Damnit, it’s working for agency, Odysseus Arms.
O-Arms was the agency creating the buzz around Caitlyn Jenner’s coming out story. “We’ve told some big stories, but this one feels historic. Improving a conversation that fueled shame, lived on the cover of tabloid magazines and made a lot of people contemplate the worst—that’s why we’re doing all this. We’re lucky to be a part of it. Go, Caitlyn.”
The San Francisco agency has just won another big piece of business. Foster Farms is to poultry in the US as Ingham is in Australia. Odysseus has won its Corn Dogs brand.
It also won Gold in AdAge’s 2014 Small Agency Awards. Both are due to what the agency calls its consumer listening technique. That technique has been dramatically increasing advertising effectiveness for Odysseus clients like E. & J. Gallo’s Carlo Rossi, Capital One, YouTube and NBC/Universal.
Consumer listening sounds awfully like qualitative research. And yes, that’s where the process begins. “We spliced creative with qual and invented a new kind of research.”
Agency partner, Franklin Tipton, noted, “We’re getting really personal with our research—drilling down to find out what consumers in our target market really care about.”
Co-founder, Libby Brockhoff, left the other agency she co-founded, Mother London, to launch Odysseus Arms in 2011. She has been refining the agency’s hands-on consumer listening technique ever since.
This is how it works. The agency builds ‘tribes’ of two dozen or more consumers in the target market and then spends more than 100 real time hours with them. This means that Odysseus Arms is able to vet their likes, dislikes and responses to shape message strategy and creative.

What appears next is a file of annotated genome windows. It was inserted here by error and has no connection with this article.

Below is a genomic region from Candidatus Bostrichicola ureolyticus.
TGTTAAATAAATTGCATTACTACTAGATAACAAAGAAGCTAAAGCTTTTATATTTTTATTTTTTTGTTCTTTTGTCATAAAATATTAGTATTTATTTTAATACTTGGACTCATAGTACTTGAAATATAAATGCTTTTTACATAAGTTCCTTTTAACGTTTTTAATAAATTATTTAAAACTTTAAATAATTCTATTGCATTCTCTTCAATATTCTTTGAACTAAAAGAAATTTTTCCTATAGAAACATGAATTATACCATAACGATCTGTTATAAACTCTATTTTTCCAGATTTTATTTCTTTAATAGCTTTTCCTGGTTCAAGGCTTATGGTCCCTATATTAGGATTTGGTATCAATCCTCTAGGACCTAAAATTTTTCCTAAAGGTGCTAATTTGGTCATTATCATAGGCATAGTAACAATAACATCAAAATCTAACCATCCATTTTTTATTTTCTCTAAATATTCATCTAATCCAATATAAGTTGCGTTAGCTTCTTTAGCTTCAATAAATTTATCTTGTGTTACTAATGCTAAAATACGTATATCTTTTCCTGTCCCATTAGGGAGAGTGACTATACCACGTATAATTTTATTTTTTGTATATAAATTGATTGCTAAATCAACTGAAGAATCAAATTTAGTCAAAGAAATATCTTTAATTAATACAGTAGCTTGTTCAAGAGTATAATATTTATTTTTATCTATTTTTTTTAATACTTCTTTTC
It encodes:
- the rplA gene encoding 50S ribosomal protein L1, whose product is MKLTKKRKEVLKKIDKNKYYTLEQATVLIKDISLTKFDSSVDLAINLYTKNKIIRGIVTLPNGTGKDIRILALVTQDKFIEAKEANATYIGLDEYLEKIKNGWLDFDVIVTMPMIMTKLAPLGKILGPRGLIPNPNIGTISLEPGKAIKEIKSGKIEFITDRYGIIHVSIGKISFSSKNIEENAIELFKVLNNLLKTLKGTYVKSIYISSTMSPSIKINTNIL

According to Brockoff, the intensely personal research approach allows advertisers to reach their target with “a much greater level of certainty”.
“This steers away from current agency trends, where they base their insights on customers from a cursory look at big data—our entire agency is spending time with the people we are targeting. Unlike the typical agency environment—where research is a dirty word—empathy is our unfair ‘super hero’ advantage.”
So what does advertising that’s formed around what consumers like and want look like. Remarkably “creative”, which may not be what you expected.
Odysseus Arms’ recent work includes a project for Amnesty International that was named Buzzfeed’s No. 2 Most Effective ad campaign and helped influence the White House – and subsequently encouraged the U.N. to pass a global Arms Trade Treaty on April 3, 2013.
“Just before world leaders convened at the United Nations to debate the first international Arms Trade Treaty, Amnesty International reached out to O-Arms. They asked us to generate an integrated global campaign designed to raise immediate awareness, educate people on the issue and secure a million petition signatures to present to the U.N. To fire everyone up, we based our effort on one ridiculous fact: bananas have strict trade regulations yet light artillery and other serious weapons do not.
“Our goal was to inspire young activists and encourage President Obama to vote yes on a global Arms Trade Treaty (ATT) in the UN. The campaign centered on the discovery that bananas face stricter global trade regulations than AK-47s do. And it worked. The petition garnered over 1 million signatures, enough to influence President Obama to vote yes, and on April 3, 2013, the ATT was signed by the UN.”
O-Arms’ integrated campaign for YouTube – YouTube’s first paid ad campaign – used the huge fan numbers of YouTube’s self-made stars – Bethany Mota, Michelle Phan and Rosanna Pansino – to create curiosity that would convert to YouTube views. This campaign was also an “ad” in itself for creative collaboration – O-Arms joined Google and NY agency, Co:Collective, in a group of collaborator companies including Caviar, Rock Paper Scissors, Beacon Street, Trollback, and Pacific Digital Image on the campaign. The team produced an campaign that spanned broadcast, digital and OOH as well as a massive presence in search, display and video ads across Google’s ad network.